Pale Oils Find Pan-American Home


JERSEY CITY, N.J. – Naphthenic base stocks in the Americas have gone from surplus to valued specialty in the past 25 years, and Calumet sees a bright future for them in the region.

John Banach, lube sales manager, and Larry Buck, international sales manager, Calumet Specialty Products Partners, offered an overview of the pale oil market in the Americas at the ICIS Pan-American Base Oils & Lubricants Conference here Dec. 1.

In 1986, Pan-American naphthenic production totaled 67,300 barrels per day. There were 14 refiners, and Exxon, Sun and Shell were the biggest players. There was a glut of naphthenic oils, said Banach.

Exxon and Shell were the largest transformer oil suppliers, Banach continued, while Sun was dominant in rubber processing oils. But their plants were old and needed upgrades, and environmental regulations posed challenges. Consequently, these three majors, along with Chevron, Diamond Shamrock, Lubricating Co. of America, Macmillan, Pennzoil, Seaview and Witco, exited the North American naphthenic market.

Government regulations and health and safety concerns were key factors in the exodus, said Banach. In the early 1980s, there was a major concern about naphthenic oils causing cancer. Vacuum distillation and mild hydrotreating were targeted; only severe hydrotreating was acceptable. Calumet invested $30 million on a high-pressure hydrotreater to stay in the pale oil business, Banach said.

By 2004, after Shell exited the market, naphthenic capacity plummeted to 39,900 b/d in the Americas. Only eight refiners were left. There was a huge shortage of naphthenics, and they became a specialty product, he said. Today, naphthenic capacity has climbed back to 53,000 b/d in the Americas, and Ergon is the major player, with 22,000 b/d of capacity.

The eight refiners producing pale oils in the Americas today are:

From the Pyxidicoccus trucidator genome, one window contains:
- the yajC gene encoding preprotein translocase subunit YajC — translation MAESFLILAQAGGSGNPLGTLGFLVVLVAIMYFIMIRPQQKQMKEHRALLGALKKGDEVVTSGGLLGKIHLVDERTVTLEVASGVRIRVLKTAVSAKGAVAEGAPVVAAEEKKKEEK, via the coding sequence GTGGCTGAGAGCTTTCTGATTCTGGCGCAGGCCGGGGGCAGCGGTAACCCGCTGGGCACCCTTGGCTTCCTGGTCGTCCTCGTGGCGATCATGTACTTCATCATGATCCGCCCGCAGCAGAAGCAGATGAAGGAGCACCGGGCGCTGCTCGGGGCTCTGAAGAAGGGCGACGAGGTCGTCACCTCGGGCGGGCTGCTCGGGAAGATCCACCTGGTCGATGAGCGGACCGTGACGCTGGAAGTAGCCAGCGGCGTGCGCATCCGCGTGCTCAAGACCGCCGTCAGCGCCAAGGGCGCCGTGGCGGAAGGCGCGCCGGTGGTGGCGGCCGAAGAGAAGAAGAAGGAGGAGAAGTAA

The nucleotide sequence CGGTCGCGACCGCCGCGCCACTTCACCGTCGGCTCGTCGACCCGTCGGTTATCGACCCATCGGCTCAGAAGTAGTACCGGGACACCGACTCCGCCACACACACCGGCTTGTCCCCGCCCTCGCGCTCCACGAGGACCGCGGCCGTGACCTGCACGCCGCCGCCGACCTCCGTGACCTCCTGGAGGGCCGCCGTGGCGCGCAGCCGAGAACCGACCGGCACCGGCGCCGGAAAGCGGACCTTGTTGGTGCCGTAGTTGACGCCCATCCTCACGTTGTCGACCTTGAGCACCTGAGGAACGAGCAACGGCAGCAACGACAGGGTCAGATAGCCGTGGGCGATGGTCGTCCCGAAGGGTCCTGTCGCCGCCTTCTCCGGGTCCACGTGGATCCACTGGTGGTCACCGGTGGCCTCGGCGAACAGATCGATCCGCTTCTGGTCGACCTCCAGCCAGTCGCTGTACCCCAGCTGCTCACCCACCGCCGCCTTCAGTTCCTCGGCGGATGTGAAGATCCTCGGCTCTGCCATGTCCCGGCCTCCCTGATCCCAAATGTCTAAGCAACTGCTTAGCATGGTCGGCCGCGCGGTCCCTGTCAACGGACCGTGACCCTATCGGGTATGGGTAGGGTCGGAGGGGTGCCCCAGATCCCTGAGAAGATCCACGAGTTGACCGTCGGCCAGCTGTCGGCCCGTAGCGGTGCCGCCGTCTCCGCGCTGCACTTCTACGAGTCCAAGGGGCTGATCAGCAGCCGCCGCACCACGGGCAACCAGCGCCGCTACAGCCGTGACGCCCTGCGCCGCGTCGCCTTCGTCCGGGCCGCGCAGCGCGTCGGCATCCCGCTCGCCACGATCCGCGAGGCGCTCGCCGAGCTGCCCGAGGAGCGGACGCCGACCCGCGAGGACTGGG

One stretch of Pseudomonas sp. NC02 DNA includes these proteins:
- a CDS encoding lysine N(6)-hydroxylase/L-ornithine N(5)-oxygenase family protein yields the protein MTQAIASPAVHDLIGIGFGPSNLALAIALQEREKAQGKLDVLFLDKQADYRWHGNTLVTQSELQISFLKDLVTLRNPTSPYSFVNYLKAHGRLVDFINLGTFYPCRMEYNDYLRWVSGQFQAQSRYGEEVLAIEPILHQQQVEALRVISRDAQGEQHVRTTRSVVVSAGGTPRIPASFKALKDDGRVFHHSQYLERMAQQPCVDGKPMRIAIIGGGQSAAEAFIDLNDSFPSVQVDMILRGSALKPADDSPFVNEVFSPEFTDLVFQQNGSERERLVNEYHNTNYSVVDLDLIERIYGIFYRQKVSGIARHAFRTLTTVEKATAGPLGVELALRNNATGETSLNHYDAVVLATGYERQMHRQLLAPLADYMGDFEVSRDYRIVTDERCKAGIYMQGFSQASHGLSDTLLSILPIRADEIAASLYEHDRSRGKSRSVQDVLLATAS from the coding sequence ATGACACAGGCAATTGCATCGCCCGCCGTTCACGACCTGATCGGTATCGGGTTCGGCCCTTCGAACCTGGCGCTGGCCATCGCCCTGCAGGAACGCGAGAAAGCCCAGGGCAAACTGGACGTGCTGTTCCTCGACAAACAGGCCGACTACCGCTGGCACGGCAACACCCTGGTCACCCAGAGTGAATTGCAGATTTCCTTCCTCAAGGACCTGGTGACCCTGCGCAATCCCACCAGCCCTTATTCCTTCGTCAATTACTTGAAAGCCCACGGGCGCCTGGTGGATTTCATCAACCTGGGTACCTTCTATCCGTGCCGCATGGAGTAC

*San Joaquin Refining, Bakersfield, Calif.
*Valero, Three Rivers, Texas
*Calumet Specialty Products, Princeton, La.
*Cross Oil, Smackover, Ark.
*Ergon, Vicksburg, Miss.
*Houston Refining, Houston, Texas
*Rafineria Isla, Netherlands Antiilles
*Petrobras, Fortaleza, Brazil

Valeros and Rafineria Islas output is marketed by Nynas, while Calumet markets Houston Refinings production.

Six viscosity grades (SUS @ 100 degrees F) are produced in the Americas, and each grade targets specific applications, Banach continued. The light 40 vis is used for aircraft hydraulic fluids, fuel additives, fluidity modifiers for additives, and ink oils.

Almost all of the 60 vis goes to electrical transformer oils, where pale oils are favored for their low pour point, oxidation stability and flash point. Some, however, find their way into shock absorber fluids. 100 vis fluids are highly prized in metalworking applications and as rubber process oils, while 500 vis is used in adhesives and as white oil feedstock.

Greases consume half of all 750 vis naphthenics, Banach said, where their compatibility and solubility are valued characteristics. Printing ink oils also use this cut. Finally, the 2000 vis oils are used as aromatic extract replacements in rubber processing. Many tire manufacturers are global, and want their Pan-American plants consistent with Europe, where the EU has banned aromatic extracts, Banach noted.

Latin America is growing, said Larry Buck, with fantastic growth in many countries. The first core application for naphthenics in Latin America is metalworking fluids and greases. Its a huge market, but very price competitive. Chemical industries and electrical transformer oils are also core applications, very important for Americas pale oil marketers. Specialty applications include low temperature hydraulilcs, compressor oils and shock absorber oils. Emerging applications include high-performance transformer oils and aromatic extract replacements.

With only two naphthenic refiners in South America, the bulk of that continents supply comes from the U.S., shipped in bulk or in ISO tanks, flexibags and drums, Buck said.

In the future, the Americas transformer and process oil markets will keep growing, and specialties will always have a niche, thanks to the unique properties of pale oils. Heavy naphthenics will be the preferred replacement for aromatic extracts. With no plans for pale oil expansion the Americas, Buck concluded, oversupply isnt likely. The future is extremely bright for naphthenics in the Americas.

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